Private chef to Drew Barrymore, Pilar Valdes, tells us what she misses about the food scene in the Philippines

Today, Pilar Valdes is Drew Barrymore's private chef, a regular on Barrymore's talk show and even co-authored a cookbook. However, she was not always enamoured with the idea of being a professional chef. In fact, she began in the non-profit, philanthropy world, where she worked for around 10 years prior to deciding to make a pretty major career change. 

"To be honest, I didn’t really cook much as a kid, but when I moved to New York, I started cooking out of necessity and as a way to ease my homesickness. I think I started out as a pretty horrible home-cook!" What stayed true was that she loved eating, and the emotions and memories that came with gathering in the kitchen or around the dining table. She would flip through cookbooks after long days at work, deciding what to cook, while remembering her mum's house, fragrant with the perfume of freshly-cooked roast beef and garlic. 

"Eventually, I began my catering company Kickshaw Cookery in the fall of 2010 with my dear friend, Binh. We were both feeling restless in our respective fields of work and were grappling with answering the “What’s Next?” in our lives question. Before that, the thought of considering a culinary career had never crossed my mind, let alone the idea of starting my own business. Neither of us had any business background or formal culinary training. What Binh and I did have in common was a strong work ethic, a passion for food and feeding people, a particular culinary palate and a healthy obsession with details," Valdes shared. 

See also: How Did Pilar Valdes Become Drew Barrymore's Private Chef?

Life's winding road led her to meet Drew Barrymore. Valdes eventually become the private chef to this Hollywood star, and a dear friend as well. "Becoming Drew Barrymore’s private chef and joining The Drew Barrymore Show has been a surreal experience. When Drew first asked me if I’d consider being on her show, nerves and self-doubt took over, as I’m naturally a private person who is most comfortable behind the scenes and by a stove. I was probably mid-sentence airing the reasons why I was second-guessing myself when she just said, “Don’t worry, I’ve got you. You’re an amazing cook, and I’ve been on TV all my life. We got this.” It’s incredible to have someone in your corner like that," Valdes divulged. 

Today, these two have recently come out with a cookbook and constantly share wonderful recipes on The Drew Barrymore Show. With a vibrant life overseas, far away from the Philippines, we wanted to know what Valdes missed most about the flavours of home. Read on to find out where she likes to eat when she visits:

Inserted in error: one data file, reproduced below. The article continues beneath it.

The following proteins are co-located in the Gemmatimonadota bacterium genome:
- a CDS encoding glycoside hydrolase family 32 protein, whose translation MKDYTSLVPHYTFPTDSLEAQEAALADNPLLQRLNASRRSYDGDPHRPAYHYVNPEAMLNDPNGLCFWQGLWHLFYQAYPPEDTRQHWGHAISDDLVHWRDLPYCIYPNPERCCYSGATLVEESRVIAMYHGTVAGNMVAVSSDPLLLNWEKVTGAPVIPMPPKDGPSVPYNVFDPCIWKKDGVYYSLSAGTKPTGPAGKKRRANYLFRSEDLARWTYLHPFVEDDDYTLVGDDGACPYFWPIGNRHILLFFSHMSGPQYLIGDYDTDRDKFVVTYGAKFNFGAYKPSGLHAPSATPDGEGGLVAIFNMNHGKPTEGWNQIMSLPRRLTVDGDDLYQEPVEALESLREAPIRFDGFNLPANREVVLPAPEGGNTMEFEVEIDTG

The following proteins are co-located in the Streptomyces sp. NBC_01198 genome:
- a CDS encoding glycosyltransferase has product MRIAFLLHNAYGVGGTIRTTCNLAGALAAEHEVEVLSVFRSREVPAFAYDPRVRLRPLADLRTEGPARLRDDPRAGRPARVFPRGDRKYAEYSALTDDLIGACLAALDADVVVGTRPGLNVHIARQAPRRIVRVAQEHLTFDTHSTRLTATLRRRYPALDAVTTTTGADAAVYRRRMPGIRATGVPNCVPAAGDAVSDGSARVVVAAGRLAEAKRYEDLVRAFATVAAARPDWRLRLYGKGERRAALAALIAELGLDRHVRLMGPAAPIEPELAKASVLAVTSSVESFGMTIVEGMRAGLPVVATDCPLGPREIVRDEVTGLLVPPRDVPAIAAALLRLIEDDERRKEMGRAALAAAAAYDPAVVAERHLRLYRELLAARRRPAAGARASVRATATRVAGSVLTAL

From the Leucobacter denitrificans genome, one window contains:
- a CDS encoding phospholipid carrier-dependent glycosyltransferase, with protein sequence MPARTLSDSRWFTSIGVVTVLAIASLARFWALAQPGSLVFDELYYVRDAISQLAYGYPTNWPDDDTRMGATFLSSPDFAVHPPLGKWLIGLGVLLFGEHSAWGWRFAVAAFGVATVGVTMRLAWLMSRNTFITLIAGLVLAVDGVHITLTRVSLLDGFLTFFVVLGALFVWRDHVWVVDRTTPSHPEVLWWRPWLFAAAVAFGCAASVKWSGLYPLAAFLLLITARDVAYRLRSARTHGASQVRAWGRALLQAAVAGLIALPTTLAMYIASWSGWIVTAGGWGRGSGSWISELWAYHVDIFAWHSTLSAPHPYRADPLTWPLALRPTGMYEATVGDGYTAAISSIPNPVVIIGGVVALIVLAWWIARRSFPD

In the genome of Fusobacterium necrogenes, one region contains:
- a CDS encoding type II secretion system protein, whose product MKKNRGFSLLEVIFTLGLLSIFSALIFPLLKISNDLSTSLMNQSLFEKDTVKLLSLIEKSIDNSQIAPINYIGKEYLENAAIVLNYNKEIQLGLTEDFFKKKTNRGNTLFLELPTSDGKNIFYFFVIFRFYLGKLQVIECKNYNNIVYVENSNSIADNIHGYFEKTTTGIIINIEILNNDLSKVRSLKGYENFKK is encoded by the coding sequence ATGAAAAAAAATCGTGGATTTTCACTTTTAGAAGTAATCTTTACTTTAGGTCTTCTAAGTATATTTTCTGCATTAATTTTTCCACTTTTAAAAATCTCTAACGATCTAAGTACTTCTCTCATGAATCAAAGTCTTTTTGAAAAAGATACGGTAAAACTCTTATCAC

See also: A Taste of Home with Sydney Cebu Lechon's Will Mahusay

What do you miss most on the food/drink front when you are away from The Philippines or haven’t been back for a while?  

The fruit. 100 per cent. Savoury dishes I can usually cobble together in some shape or form (never as good as back home though!) but there's nothing like the quality of the fruit back home—atis, mangosteen, mangoes (specifically manggang hilaw), and chico. I miss those the most. Plus, calamansi. What I'd give to have a small calamansi tree in my apartment!

What is the first dish you want to eat when you return, and where do you go for it?

My mum always prepares arroz caldo as soon as I get home. I've been living in New York for 20 years now, and I have so many memories of my flight arriving in Manila at around 1am and sitting with my mum at the dining table, while the rest of the house is dark and asleep, having a warm bowl of arroz caldo.

Do you have a favourite restaurant in the Philippines? For fine dining and for more casual experiences?

I am really a homebody, so I end up eating a lot of my meals at home with family and friends. That being said, there's always one or two new restaurants that my sisters will take me to for us to try. The food scene back home is exciting and shifting so much, there's never enough time to get to it all. In recent years, I've really enjoyed Toyo Eatery (and Panaderya) for that special night out. I love Manam and Sarsa for Pinoy food; and then there are restaurants that my family has been going to for over three decades— Sugi, Milky Way and Korea Garden— that always make me feel like, I'm home.
  
If you have visitors/guests with you, where do you go to give them a real taste of the Philippines?

Trying to capture the taste of the Philippines in one go is so hard. I think the beauty of our cuisine is that it is varied and complex, and that a lot of it also is about ambience and spirit. But things that are really dear to me... are street food (I love fish balls and dirty ice cream), all the kakanin we can eat, anything inihaw, going to the local dampa, and eating regional specialities (both my parents are Kapangpangan so I'm partial to those).

Do you take any food or treats back home with you from the Philippines?

Always, taba ng talangka and some form of tuyo in oil. Wrapped in a ton of newspaper and bubble wrap. I love how those are probably the two most deadly things if they explode in my maleta. Living on the edge! And then probably adobong mani and some Filipino rock salt.

Where do you go to find authentic flavours of home where you live?

Luckily, there are some great Filipino markets close by in Queens, and that's where I'll try and source my bagoong and itlog na maalat. For vegetables, I'll usually head to Chinatown in Manhattan, and they'll have 85 per cent of what I'm looking for. I also like to swap out some traditional ingredients with some local ingredients from the farmers market, but still use the classic condiments (hello, Datu Puti) to keep the flavours familiar.

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